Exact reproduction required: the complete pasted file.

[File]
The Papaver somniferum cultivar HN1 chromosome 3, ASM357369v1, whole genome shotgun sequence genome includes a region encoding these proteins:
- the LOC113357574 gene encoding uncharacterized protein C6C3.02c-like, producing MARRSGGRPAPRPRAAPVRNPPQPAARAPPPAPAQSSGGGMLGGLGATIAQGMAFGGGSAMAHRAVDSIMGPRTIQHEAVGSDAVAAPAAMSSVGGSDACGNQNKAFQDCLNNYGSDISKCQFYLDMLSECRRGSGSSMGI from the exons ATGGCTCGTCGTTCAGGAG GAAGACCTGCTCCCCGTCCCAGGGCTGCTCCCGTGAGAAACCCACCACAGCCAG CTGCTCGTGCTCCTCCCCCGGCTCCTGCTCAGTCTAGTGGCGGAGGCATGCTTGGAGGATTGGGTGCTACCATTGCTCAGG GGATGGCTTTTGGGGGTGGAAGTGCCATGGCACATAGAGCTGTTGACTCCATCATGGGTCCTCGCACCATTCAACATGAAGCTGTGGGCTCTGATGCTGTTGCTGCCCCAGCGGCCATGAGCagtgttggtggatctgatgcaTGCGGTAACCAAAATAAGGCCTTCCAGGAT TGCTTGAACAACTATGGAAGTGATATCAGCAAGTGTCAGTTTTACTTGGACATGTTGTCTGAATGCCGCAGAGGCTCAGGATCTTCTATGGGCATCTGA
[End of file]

The Papaver somniferum cultivar HN1 chromosome 3, ASM357369v1, whole genome shotgun sequence genome includes a region encoding these proteins:
- the LOC113357574 gene encoding uncharacterized protein C6C3.02c-like, producing MARRSGGRPAPRPRAAPVRNPPQPAARAPPPAPAQSSGGGMLGGLGATIAQGMAFGGGSAMAHRAVDSIMGPRTIQHEAVGSDAVAAPAAMSSVGGSDACGNQNKAFQDCLNNYGSDISKCQFYLDMLSECRRGSGSSMGI from the exons ATGGCTCGTCGTTCAGGAG GAAGACCTGCTCCCCGTCCCAGGGCTGCTCCCGTGAGAAACCCACCACAGCCAG CTGCTCGTGCTCCTCCCCCGGCTCCTGCTCAGTCTAGTGGCGGAGGCATGCTTGGAGGATTGGGTGCTACCATTGCTCAGG GGATGGCTTTTGGGGGTGGAAGTGCCATGGCACATAGAGCTGTTGACTCCATCATGGGTCCTCGCACCATTCAACATGAAGCTGTGGGCTCTGATGCTGTTGCTGCCCCAGCGGCCATGAGCagtgttggtggatctgatgcaTGCGGTAACCAAAATAAGGCCTTCCAGGAT TGCTTGAACAACTATGGAAGTGATATCAGCAAGTGTCAGTTTTACTTGGACATGTTGTCTGAATGCCGCAGAGGCTCAGGATCTTCTATGGGCATCTGA